It would not be incorrect to state that politics in Afghanistan these days are being shaped and guided by the opposition stance embraced by the Afghan people against the Karzai government. It can also be said that the pressures and struggles against the Karzai government through the tribal groups are affecting the tense political atmosphere there.
Alongside this, news of events such as the deaths of civilians as a result of NATO attacks, the burning of a Quran on a US base, and allegations that an American Apache pilot sang “American Pie” as he launched a missile attack on Afghan poppy farmers, whose video footage found its way to the Internet on July 6, have all worked to place the Karzai government in a difficult position. These events in recent days, which look to be single-sided efforts aimed to raise and then lower tensions, appear to be investments aimed at the general arena of re-building both education and border security.
With clashes involving the Taliban waning a bit in the wake of the death of bin Laden, one of the newer policies put into place by the Karzai government is increased security measures along the Tajik-Afghan border. In the meantime, promises made by foreign countries to assist Afghanistan financially (including from the US, Japan and Germany) are very important to the national agenda and to the re-making of the Afghan economy. There is also a positive light shed by the Pakistani efforts to educate and train militants who have left the Taliban; these efforts are helping the Afghan leadership to fight terrorism.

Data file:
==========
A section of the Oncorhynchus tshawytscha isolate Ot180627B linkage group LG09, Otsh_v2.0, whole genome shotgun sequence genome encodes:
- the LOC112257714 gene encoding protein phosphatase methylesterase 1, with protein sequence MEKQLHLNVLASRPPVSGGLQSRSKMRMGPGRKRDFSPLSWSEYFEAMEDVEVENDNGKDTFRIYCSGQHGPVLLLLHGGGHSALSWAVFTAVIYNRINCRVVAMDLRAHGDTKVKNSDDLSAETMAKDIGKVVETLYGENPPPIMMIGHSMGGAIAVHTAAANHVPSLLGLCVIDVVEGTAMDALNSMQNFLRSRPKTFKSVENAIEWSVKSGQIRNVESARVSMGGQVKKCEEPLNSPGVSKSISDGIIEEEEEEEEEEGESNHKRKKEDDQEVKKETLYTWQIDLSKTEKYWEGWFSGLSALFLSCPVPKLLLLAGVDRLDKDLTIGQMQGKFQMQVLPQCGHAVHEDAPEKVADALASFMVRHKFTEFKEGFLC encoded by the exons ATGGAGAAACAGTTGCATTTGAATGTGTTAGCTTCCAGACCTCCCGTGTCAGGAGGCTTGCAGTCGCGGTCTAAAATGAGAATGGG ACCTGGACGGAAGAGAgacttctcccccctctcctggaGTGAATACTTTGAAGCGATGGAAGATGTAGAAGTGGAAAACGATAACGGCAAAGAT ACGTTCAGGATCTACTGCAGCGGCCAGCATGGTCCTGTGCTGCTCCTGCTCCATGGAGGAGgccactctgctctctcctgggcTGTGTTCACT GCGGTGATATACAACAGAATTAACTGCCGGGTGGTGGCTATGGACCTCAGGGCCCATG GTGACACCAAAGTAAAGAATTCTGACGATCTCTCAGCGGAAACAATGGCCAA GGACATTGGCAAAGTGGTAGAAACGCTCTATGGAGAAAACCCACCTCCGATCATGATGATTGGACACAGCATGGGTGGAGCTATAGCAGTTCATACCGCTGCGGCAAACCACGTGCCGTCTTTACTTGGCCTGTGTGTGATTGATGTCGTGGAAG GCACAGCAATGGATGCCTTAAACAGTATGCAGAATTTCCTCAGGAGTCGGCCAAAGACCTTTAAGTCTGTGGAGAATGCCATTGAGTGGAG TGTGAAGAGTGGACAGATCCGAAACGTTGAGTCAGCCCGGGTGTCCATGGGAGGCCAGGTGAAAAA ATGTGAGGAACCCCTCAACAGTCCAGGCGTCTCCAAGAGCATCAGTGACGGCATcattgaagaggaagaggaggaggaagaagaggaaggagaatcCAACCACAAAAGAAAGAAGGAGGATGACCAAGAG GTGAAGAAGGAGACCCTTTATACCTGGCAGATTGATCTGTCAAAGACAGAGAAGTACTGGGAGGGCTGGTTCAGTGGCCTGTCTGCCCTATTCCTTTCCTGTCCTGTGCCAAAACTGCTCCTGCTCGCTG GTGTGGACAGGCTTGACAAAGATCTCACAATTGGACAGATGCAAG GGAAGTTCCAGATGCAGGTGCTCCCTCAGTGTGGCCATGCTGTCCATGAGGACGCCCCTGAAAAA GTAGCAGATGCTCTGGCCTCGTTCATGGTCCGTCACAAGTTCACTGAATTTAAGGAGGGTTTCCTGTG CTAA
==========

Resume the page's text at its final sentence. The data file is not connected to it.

Another important development in recent days has been US Secretary of State Hillary Clinton’s visit to the region. Clinton declared Afghanistan to be a “non-NATO member important partner” in the region. It is generally now thought that though progress in Afghanistan is very slow, it is persistent, and that the country is actually developing in ways above and beyond its own strengths. Clinton’s statement that “this is all seen as a declaration that Afghanistan is showing strong support for the future” will no doubt provide livelihood to Afghan-US relations.
While the Karzai government is pleased by US support, another important effect of Afghanistan achieving this status will be that the US will sell weapons and provide military training to this country post-2014. During these times, the US relations with Afghanistan are also dominated in an important sense by the issues falling under the category of the “economy.” And just as Karzai -- who is not responding on the level desired when it comes to economic reforms -- may well lose legitimacy in the coming months in Afghanistan, this could lead to a return to the type of chaos seen pre-2004.
*Emrah Usta is an İstanbul-based Political Analyst and op-ed writer. He can be followed on Twitter: @Emr_Usta